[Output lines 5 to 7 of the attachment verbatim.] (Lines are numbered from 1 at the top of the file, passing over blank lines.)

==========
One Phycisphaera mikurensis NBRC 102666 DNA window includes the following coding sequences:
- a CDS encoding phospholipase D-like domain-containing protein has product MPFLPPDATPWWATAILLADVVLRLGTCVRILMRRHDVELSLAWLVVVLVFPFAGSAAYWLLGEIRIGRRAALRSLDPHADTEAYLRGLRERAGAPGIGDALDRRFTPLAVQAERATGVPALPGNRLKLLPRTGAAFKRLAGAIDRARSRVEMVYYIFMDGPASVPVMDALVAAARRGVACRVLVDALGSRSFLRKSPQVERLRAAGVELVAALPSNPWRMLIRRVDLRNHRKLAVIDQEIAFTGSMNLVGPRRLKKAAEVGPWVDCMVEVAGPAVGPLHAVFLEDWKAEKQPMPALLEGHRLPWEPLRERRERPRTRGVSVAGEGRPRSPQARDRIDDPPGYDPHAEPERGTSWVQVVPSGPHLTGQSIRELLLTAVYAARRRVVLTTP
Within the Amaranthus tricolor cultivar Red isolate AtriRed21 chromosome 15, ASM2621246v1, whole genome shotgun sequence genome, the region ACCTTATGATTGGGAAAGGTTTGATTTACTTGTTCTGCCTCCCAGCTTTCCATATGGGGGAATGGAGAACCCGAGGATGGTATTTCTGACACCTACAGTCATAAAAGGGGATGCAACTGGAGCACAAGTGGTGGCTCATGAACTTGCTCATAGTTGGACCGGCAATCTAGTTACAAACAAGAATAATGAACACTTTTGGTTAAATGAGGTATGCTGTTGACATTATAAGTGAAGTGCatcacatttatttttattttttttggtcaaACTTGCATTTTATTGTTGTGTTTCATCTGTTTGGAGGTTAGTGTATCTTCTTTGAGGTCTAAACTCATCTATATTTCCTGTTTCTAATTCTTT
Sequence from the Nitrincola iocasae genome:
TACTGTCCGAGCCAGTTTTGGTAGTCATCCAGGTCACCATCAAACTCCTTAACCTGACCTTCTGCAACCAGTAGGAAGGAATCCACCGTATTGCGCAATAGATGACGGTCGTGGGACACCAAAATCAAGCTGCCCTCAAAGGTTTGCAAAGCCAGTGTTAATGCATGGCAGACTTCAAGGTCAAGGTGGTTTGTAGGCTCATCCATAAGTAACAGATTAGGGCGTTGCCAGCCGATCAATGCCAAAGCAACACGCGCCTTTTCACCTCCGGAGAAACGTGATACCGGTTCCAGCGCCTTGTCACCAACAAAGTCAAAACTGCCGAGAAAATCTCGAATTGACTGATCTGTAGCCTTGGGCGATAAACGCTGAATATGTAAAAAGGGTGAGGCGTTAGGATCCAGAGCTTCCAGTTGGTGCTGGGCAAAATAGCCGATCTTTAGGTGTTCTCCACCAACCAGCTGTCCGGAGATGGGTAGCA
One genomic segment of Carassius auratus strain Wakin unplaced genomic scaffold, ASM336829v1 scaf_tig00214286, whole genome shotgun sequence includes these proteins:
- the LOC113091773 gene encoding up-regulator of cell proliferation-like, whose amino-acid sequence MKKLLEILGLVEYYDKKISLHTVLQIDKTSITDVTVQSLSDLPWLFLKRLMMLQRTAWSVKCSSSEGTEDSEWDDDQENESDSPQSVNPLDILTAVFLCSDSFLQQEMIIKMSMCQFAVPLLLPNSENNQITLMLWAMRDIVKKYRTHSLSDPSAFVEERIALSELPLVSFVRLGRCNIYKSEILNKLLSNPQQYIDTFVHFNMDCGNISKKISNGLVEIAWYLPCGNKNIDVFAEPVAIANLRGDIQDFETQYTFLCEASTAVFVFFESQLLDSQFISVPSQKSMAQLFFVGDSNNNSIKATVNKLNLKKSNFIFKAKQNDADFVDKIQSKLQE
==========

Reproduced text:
TACTGTCCGAGCCAGTTTTGGTAGTCATCCAGGTCACCATCAAACTCCTTAACCTGACCTTCTGCAACCAGTAGGAAGGAATCCACCGTATTGCGCAATAGATGACGGTCGTGGGACACCAAAATCAAGCTGCCCTCAAAGGTTTGCAAAGCCAGTGTTAATGCATGGCAGACTTCAAGGTCAAGGTGGTTTGTAGGCTCATCCATAAGTAACAGATTAGGGCGTTGCCAGCCGATCAATGCCAAAGCAACACGCGCCTTTTCACCTCCGGAGAAACGTGATACCGGTTCCAGCGCCTTGTCACCAACAAAGTCAAAACTGCCGAGAAAATCTCGAATTGACTGATCTGTAGCCTTGGGCGATAAACGCTGAATATGTAAAAAGGGTGAGGCGTTAGGATCCAGAGCTTCCAGTTGGTGCTGGGCAAAATAGCCGATCTTTAGGTGTTCTCCACCAACCAGCTGTCCGGAGATGGGTAGCA
One genomic segment of Carassius auratus strain Wakin unplaced genomic scaffold, ASM336829v1 scaf_tig00214286, whole genome shotgun sequence includes these proteins:
- the LOC113091773 gene encoding up-regulator of cell proliferation-like, whose amino-acid sequence MKKLLEILGLVEYYDKKISLHTVLQIDKTSITDVTVQSLSDLPWLFLKRLMMLQRTAWSVKCSSSEGTEDSEWDDDQENESDSPQSVNPLDILTAVFLCSDSFLQQEMIIKMSMCQFAVPLLLPNSENNQITLMLWAMRDIVKKYRTHSLSDPSAFVEERIALSELPLVSFVRLGRCNIYKSEILNKLLSNPQQYIDTFVHFNMDCGNISKKISNGLVEIAWYLPCGNKNIDVFAEPVAIANLRGDIQDFETQYTFLCEASTAVFVFFESQLLDSQFISVPSQKSMAQLFFVGDSNNNSIKATVNKLNLKKSNFIFKAKQNDADFVDKIQSKLQE